10/3/2002 Canion de Pato
I find it difficult, to say good bye to the Cordillera Blanca. So for a last time, I go up into the mountains to Lago Paron. On a steep dead-end road I climb a narrow canyon. To both sides the vertical walls of rock rise for many hundred meters. At the lake I camp. But the weather is not so good yet. The surrounding mountains are hidden by the clouds. Next morning, the weather is perfect. The lake is surrounded by a chain of 6000ers: Piramide, Huandoy, Caraz... Before I start, I sit there for a long time, watching the peaks. Then the long descent starts, which finally brings me all the way down to the coast. On the way, I pass the Cañion de Pato. Here, at the most narrow point of the Rio Santa, the Cordillera Blanca and the Cordillera Negra almost meet. The road passes under tremendous walls of red rock, through 36 tunnels (some long and dark...) through this spectacular canyon. After that, the valley becomes drier and barren, until I finally reach the costal desert shortly before Trujillo.
10/7/2002 Beachboys, Panamericana & Springtime
In Huanchaco I enjoy the beach (!) and watch the 'peruvian Beach boys' surfing. Here, along the coast, there is still the Garua, but after midday the sun usually takes over. For 2 days, I cycle on the Panamericana. It is terribly boring: the barren desert is even worse in the mist. Of course there is a lot of traffic, which doesn't make cycling more enjoyable. As soon as possible, I go back into the mountains, heading for Cajamarca. The route is instantly more interesting and people along the road are more friendly. I cycle along a interesting valley: on the valley floor there are terraced rice fields, while the slopes are extremely dry - quite a contrast. Springtime has just started, reason enough for the peruvians, to have a couple of days off. Many are travelling. In all the villages there are constantly fiestas. Tonight I stay in a little village, but towards the evening more and more people come from all the surrounding valleys. There are many food stalls, hand-operated carrousels, shooting galleries etc. All night long music bands are playing. But the highlight is the firework. This is a 10m bamboo tower. At midnight they fire it off - quite a spectacle!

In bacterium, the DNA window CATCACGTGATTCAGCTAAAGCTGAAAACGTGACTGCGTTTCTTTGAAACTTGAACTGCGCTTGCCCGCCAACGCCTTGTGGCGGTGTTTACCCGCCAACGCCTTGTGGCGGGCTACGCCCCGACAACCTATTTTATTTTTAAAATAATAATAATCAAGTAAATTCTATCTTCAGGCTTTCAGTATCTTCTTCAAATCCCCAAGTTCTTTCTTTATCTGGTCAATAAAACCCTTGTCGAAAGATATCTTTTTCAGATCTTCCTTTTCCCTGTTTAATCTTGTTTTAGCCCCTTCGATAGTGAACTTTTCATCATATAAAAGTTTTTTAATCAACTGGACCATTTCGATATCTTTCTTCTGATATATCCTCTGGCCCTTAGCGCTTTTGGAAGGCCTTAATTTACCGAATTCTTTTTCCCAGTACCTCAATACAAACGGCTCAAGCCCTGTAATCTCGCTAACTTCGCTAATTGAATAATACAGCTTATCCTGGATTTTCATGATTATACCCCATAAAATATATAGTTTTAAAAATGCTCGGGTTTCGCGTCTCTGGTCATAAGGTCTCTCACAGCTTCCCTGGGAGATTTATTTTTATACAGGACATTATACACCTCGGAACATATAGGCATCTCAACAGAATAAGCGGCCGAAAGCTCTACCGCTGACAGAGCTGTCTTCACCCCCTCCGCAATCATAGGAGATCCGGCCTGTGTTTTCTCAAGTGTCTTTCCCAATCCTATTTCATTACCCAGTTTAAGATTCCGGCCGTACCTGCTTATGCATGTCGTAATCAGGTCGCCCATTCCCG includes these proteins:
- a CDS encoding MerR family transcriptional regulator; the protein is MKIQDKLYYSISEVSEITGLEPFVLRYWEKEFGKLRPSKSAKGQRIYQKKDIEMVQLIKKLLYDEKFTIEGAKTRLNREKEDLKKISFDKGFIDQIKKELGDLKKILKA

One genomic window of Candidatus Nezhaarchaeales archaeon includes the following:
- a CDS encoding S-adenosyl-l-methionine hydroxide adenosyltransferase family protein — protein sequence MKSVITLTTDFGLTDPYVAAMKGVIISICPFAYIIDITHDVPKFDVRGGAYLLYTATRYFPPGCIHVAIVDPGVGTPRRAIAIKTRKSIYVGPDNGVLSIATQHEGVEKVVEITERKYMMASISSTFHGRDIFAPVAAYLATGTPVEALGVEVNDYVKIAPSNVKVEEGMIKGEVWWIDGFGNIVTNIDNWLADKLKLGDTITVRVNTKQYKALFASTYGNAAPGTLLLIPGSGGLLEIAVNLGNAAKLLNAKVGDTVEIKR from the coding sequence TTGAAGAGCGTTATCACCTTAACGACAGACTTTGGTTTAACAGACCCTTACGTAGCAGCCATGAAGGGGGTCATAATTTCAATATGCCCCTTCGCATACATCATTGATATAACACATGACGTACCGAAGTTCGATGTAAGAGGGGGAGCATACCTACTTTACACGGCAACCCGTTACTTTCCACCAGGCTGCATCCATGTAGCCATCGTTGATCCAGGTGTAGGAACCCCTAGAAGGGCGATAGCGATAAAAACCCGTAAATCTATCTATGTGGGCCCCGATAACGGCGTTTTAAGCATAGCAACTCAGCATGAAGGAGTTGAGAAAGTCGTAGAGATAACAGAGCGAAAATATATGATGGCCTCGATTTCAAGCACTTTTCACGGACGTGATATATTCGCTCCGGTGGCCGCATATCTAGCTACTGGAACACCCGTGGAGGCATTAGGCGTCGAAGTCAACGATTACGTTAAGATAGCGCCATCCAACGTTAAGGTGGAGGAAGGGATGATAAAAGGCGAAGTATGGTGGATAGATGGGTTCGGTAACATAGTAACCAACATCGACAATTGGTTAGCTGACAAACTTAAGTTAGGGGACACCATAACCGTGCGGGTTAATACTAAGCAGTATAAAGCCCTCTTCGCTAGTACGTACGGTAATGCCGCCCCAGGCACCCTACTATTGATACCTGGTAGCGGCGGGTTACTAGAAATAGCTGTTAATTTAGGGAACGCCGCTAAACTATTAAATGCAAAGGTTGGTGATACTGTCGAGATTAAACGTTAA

10/13/2002 Ruins in the cloud forest
In Cajamarca I leave once again the paved roads.I had believed by now, that no pass in Peru could surprise me anymore. But when the road before the Abra Barro Negra (3700m) drops to the Rio Marañon at only 900m, I am quite a bit surprised... On the other side of the pass I cycle through dense cloud forest. In the valley of the Rio Utcubamba there are many pre-inka ruins. The biggest - Kuelap - I visit. On top of a mountain they built from AD900 - 1100 a unique town. Surrounded by a giantic wall there were countless cone-shaped houses. The ruins have been left in their cloud forest setting, making the place even more fascinating.
10/19/2002 Gringo in the mist
Following the Rio Utcubamba I leave Chachapoyas. All of a sudden, I feel, as if I was in south east asia: rice fields and palmtrees everywhere. The climate is now tropical too. On the way from Jaen north to the border, I pass a extremely hot valley. The thermometer on my handlebars almost seems to burst at 55°C. A friendly pickup driver offers me a very sweet and cool pineapple. This border crossing is a rather new one and so there is not yet a bridge to the river. This I cross with a raft, made of oil-drums. It is a very relaxed border. The peruvian official even stamps the wrong date in my passport. After 2 1/2 month it is time to say goodbye to Peru. Ecuador welomes me with a incredibly steep climb on the first meters already. I cycle now through rainforest. A fascinating scenery: deep valleys, overgrown with dense forest, many waterfalls and everything constantly in the mist. For cycling, this is not quite the best climate: no matter if it rains or not, I cycle permanently in wet cloth, which won't dry at night anymore. On top of a high pass I reach the continental divide. Within only a few km, the rainforest disappears and I find myself in the warm, dry hippy-village of Vilcabamba. A place that became famose, for its hallucinogenic cacti juice.
10/22/2002 In the southern Sierra